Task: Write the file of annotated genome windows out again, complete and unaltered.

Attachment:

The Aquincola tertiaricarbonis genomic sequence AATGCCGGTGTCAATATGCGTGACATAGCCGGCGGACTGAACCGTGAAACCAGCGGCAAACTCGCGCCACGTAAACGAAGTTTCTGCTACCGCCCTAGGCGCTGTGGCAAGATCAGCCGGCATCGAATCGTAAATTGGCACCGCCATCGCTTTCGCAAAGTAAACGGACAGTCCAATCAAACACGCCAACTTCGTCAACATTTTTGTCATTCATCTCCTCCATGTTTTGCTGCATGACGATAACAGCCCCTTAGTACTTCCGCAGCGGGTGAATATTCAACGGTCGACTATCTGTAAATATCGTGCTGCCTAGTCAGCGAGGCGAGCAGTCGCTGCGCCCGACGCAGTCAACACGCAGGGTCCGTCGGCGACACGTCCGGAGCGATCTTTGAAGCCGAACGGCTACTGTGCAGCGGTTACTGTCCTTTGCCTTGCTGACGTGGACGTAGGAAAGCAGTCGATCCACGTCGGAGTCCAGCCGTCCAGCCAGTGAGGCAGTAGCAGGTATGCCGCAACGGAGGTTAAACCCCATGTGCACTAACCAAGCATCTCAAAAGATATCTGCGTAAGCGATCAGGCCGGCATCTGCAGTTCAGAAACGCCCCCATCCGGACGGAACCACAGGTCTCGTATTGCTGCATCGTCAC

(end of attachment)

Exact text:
The Aquincola tertiaricarbonis genomic sequence AATGCCGGTGTCAATATGCGTGACATAGCCGGCGGACTGAACCGTGAAACCAGCGGCAAACTCGCGCCACGTAAACGAAGTTTCTGCTACCGCCCTAGGCGCTGTGGCAAGATCAGCCGGCATCGAATCGTAAATTGGCACCGCCATCGCTTTCGCAAAGTAAACGGACAGTCCAATCAAACACGCCAACTTCGTCAACATTTTTGTCATTCATCTCCTCCATGTTTTGCTGCATGACGATAACAGCCCCTTAGTACTTCCGCAGCGGGTGAATATTCAACGGTCGACTATCTGTAAATATCGTGCTGCCTAGTCAGCGAGGCGAGCAGTCGCTGCGCCCGACGCAGTCAACACGCAGGGTCCGTCGGCGACACGTCCGGAGCGATCTTTGAAGCCGAACGGCTACTGTGCAGCGGTTACTGTCCTTTGCCTTGCTGACGTGGACGTAGGAAAGCAGTCGATCCACGTCGGAGTCCAGCCGTCCAGCCAGTGAGGCAGTAGCAGGTATGCCGCAACGGAGGTTAAACCCCATGTGCACTAACCAAGCATCTCAAAAGATATCTGCGTAAGCGATCAGGCCGGCATCTGCAGTTCAGAAACGCCCCCATCCGGACGGAACCACAGGTCTCGTATTGCTGCATCGTCAC